August News Update
Site Maintenance Work
There have been some ill-informed rumours circulating of doom and destruction due to having a digger on site, so here are the facts.
The digger will operate in a number of site locations carrying out essential work in one day which would otherwise take many hours of manual labour. The board unanimously agreed to this at the April board meeting. Projects include:
Moving and levelling soil around the margins of unoccupied plot 77 (behind the Trading Shed) which can then be grassed and planted with fruit and nut trees to improve the general amenity on site and also partially screen the new build houses.
Also the burning plot (7), which has been looking very untidy, will be having a much needed clean up. We will in addition remove the mound in the centre of the communal area. Any suitable soil and materials from this will be recycled and used elsewhere around the site to build up verges, fill depressions and level pathways. Any surplus will be made available to plotholders.
One willow tree will be removed because of its invasive root system, and heritage variety fruit trees will be planted to replace it and also to fill other spaces. On this note we would welcome suggestions of old varieties of fruit trees which are in danger of being lost which we could plant to improve the communal area. Local heritage apple cultivars include Fearn’s Pippin, Howgate Wonder and Sunset.
A specimen walnut tree will be planted in place of the mound. This will look great, give shade on hot summer days and also, hopefully, a good crop of walnuts.
There are large pieces of plastic and rusty metal on and around the communal plot which have no place there. These will be removed and a few low shrubs which have struggled for light, air and water will be transplanted.
Unfortunately, the ground beneath the trees in the communal area was lined with plastic sheeting. If left this will ultimately breakdown into micro plastics and quite likely end up in the fruit. We would like to remove the plastic. The area under the fruit trees can then be levelled and seeded with grasses and wild flowers which will be good for bees, other pollinators and amphibians. Native daffodils and bluebells could also be planted making it a truly beautiful place. The grass under the trees could be managed like a hay meadow to prevent trees and brambles taking over, whilst significantly reducing the amount of maintenance.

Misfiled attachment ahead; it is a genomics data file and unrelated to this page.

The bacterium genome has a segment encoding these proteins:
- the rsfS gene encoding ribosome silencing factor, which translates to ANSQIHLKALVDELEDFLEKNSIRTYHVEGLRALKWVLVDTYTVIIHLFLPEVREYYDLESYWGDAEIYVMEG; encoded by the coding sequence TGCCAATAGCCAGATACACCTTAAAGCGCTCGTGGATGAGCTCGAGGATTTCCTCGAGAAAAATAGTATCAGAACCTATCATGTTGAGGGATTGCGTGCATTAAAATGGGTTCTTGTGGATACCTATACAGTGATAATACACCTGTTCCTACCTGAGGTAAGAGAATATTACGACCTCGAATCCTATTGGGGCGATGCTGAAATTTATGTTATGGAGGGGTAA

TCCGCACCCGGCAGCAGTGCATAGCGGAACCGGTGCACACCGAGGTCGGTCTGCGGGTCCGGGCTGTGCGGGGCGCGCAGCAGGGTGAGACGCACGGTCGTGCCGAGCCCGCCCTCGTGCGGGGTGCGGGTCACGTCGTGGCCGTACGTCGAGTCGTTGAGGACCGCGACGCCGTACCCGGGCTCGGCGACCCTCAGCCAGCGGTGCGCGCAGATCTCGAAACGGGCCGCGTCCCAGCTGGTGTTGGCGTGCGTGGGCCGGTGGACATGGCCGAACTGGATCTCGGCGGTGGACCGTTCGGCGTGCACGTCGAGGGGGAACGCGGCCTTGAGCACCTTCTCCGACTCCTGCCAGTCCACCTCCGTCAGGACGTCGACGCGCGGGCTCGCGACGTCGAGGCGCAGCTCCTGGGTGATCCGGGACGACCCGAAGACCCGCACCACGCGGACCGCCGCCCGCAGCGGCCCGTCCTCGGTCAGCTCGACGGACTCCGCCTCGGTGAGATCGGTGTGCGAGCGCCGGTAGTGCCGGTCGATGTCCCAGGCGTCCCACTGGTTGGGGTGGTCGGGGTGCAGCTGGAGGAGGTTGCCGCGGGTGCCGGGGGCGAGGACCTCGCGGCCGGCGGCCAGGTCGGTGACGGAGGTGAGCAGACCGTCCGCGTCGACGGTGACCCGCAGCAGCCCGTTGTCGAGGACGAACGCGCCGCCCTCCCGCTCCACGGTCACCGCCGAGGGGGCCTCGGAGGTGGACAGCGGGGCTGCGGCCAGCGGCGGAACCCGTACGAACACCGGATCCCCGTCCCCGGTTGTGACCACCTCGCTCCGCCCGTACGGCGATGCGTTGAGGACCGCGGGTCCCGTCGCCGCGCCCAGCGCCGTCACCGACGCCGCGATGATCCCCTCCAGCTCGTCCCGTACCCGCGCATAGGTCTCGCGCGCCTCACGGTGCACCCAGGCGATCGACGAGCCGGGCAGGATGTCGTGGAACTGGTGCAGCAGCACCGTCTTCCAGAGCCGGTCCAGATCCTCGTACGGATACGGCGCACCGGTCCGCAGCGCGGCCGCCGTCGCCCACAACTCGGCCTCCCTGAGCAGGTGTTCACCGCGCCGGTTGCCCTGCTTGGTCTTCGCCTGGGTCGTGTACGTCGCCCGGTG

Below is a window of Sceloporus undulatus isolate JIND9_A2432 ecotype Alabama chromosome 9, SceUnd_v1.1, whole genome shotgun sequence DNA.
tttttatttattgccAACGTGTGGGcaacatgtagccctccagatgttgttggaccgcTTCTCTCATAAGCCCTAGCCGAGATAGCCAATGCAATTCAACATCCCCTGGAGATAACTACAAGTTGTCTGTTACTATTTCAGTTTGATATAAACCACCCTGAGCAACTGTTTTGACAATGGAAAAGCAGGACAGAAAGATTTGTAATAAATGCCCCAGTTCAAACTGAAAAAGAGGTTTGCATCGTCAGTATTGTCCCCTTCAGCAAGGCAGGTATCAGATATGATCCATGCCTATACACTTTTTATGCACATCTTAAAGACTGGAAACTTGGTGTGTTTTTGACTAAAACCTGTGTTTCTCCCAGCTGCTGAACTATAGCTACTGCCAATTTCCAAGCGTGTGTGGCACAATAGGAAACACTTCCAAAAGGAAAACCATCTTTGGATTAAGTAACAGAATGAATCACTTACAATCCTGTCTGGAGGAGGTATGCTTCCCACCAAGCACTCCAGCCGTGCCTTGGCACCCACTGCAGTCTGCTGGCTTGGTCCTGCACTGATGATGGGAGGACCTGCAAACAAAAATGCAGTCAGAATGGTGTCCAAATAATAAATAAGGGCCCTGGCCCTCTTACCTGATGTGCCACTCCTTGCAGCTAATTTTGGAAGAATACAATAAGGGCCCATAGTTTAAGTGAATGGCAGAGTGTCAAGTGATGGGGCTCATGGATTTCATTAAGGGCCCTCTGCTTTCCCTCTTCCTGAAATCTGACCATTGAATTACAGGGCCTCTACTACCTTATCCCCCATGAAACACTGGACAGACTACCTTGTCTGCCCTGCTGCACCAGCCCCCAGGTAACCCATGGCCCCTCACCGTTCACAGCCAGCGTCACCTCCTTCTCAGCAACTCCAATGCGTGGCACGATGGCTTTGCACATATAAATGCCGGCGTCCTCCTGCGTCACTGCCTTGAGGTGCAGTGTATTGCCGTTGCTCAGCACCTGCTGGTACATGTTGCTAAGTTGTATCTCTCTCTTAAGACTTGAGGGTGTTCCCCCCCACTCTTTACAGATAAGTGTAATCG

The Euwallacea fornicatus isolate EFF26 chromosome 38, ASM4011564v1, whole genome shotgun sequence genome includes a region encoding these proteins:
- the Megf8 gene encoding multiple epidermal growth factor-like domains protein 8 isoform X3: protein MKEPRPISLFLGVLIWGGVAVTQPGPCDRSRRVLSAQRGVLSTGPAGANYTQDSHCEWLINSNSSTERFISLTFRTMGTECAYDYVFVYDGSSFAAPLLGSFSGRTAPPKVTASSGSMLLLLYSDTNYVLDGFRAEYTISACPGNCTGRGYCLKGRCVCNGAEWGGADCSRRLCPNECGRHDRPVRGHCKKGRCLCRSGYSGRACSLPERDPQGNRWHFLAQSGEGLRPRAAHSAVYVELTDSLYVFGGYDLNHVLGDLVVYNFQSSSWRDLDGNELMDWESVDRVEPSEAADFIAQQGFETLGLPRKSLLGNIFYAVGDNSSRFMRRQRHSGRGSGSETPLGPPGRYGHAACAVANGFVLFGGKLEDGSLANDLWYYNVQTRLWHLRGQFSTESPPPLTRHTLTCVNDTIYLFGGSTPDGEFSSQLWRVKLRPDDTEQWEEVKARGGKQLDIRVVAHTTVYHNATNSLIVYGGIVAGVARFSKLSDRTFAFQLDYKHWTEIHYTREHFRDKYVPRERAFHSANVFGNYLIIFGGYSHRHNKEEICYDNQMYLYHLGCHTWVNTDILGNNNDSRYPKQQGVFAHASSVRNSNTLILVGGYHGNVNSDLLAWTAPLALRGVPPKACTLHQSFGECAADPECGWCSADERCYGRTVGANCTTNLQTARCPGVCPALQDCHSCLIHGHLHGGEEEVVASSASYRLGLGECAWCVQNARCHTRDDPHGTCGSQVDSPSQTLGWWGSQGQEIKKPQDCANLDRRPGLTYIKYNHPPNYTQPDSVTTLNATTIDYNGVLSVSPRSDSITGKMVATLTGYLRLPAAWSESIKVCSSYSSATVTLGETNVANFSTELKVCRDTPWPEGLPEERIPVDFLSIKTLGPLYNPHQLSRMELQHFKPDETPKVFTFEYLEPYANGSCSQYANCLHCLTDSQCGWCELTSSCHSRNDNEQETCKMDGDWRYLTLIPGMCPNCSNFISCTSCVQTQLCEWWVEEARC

In the past, the trees in the communal area were quite severely pruned. They will now be allowed to develop more naturally which will increase their beauty and fruit yields.
This is a wonderful opportunity to enhance and enrich the communal area for the enjoyment of all plotholders.
Other work will include tree stump and roadway clearing in areas close to plots 16/17/69/101-103 and around the Nursery Avenue entrance.
We are sadly receiving reports of produce and other items being taken from a number of plots. Please be vigilant and report immediately any suspicious behaviour or anyone on site who may not be a plotholder. Theft is a problem common to all allotment sites and presently Barnet Allotment Federation have the issue under review.
Litter on Site
We are appealing to all plotholders to help keep the site as tidy as possible by taking home or to Summers Lane all items which we cannot recycle on site. We continue to find on the burning site glass and plastic bottles, plastic bags, polystyrene food containers, metal and items of a toxic nature. We can all help the environment and each other by taking away our litter.
Should you have any questions and have suggestions regarding heritage fruit trees please send an email to firstname.lastname@example.org or drop a note in the mailbox.